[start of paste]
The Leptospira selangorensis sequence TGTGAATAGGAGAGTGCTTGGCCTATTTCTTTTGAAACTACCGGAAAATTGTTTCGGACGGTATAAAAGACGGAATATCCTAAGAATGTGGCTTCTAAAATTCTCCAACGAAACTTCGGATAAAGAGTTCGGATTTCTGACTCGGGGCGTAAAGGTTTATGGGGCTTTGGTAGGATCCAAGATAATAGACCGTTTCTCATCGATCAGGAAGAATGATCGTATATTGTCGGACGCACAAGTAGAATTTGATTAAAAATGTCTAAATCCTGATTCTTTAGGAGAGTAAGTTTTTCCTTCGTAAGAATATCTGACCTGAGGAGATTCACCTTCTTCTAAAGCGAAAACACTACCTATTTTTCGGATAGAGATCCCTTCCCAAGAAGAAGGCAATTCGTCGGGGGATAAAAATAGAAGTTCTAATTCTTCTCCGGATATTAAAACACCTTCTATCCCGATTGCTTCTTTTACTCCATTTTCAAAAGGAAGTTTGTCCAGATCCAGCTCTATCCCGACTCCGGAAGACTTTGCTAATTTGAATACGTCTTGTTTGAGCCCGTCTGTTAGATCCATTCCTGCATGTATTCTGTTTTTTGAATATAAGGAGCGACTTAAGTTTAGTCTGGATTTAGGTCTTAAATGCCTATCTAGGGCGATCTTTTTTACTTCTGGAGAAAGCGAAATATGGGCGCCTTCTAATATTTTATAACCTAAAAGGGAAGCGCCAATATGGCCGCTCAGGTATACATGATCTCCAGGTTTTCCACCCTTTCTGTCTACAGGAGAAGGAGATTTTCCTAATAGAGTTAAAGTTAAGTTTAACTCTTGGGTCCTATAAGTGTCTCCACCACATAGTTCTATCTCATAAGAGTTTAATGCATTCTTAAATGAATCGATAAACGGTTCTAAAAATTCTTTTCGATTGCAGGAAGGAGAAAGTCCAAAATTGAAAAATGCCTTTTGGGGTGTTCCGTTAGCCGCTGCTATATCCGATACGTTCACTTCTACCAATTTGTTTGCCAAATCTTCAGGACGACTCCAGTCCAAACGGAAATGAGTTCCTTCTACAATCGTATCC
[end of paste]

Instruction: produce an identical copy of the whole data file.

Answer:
The Leptospira selangorensis sequence TGTGAATAGGAGAGTGCTTGGCCTATTTCTTTTGAAACTACCGGAAAATTGTTTCGGACGGTATAAAAGACGGAATATCCTAAGAATGTGGCTTCTAAAATTCTCCAACGAAACTTCGGATAAAGAGTTCGGATTTCTGACTCGGGGCGTAAAGGTTTATGGGGCTTTGGTAGGATCCAAGATAATAGACCGTTTCTCATCGATCAGGAAGAATGATCGTATATTGTCGGACGCACAAGTAGAATTTGATTAAAAATGTCTAAATCCTGATTCTTTAGGAGAGTAAGTTTTTCCTTCGTAAGAATATCTGACCTGAGGAGATTCACCTTCTTCTAAAGCGAAAACACTACCTATTTTTCGGATAGAGATCCCTTCCCAAGAAGAAGGCAATTCGTCGGGGGATAAAAATAGAAGTTCTAATTCTTCTCCGGATATTAAAACACCTTCTATCCCGATTGCTTCTTTTACTCCATTTTCAAAAGGAAGTTTGTCCAGATCCAGCTCTATCCCGACTCCGGAAGACTTTGCTAATTTGAATACGTCTTGTTTGAGCCCGTCTGTTAGATCCATTCCTGCATGTATTCTGTTTTTTGAATATAAGGAGCGACTTAAGTTTAGTCTGGATTTAGGTCTTAAATGCCTATCTAGGGCGATCTTTTTTACTTCTGGAGAAAGCGAAATATGGGCGCCTTCTAATATTTTATAACCTAAAAGGGAAGCGCCAATATGGCCGCTCAGGTATACATGATCTCCAGGTTTTCCACCCTTTCTGTCTACAGGAGAAGGAGATTTTCCTAATAGAGTTAAAGTTAAGTTTAACTCTTGGGTCCTATAAGTGTCTCCACCACATAGTTCTATCTCATAAGAGTTTAATGCATTCTTAAATGAATCGATAAACGGTTCTAAAAATTCTTTTCGATTGCAGGAAGGAGAAAGTCCAAAATTGAAAAATGCCTTTTGGGGTGTTCCGTTAGCCGCTGCTATATCCGATACGTTCACTTCTACCAATTTGTTTGCCAAATCTTCAGGACGACTCCAGTCCAAACGGAAATGAGTTCCTTCTACAATCGTATCC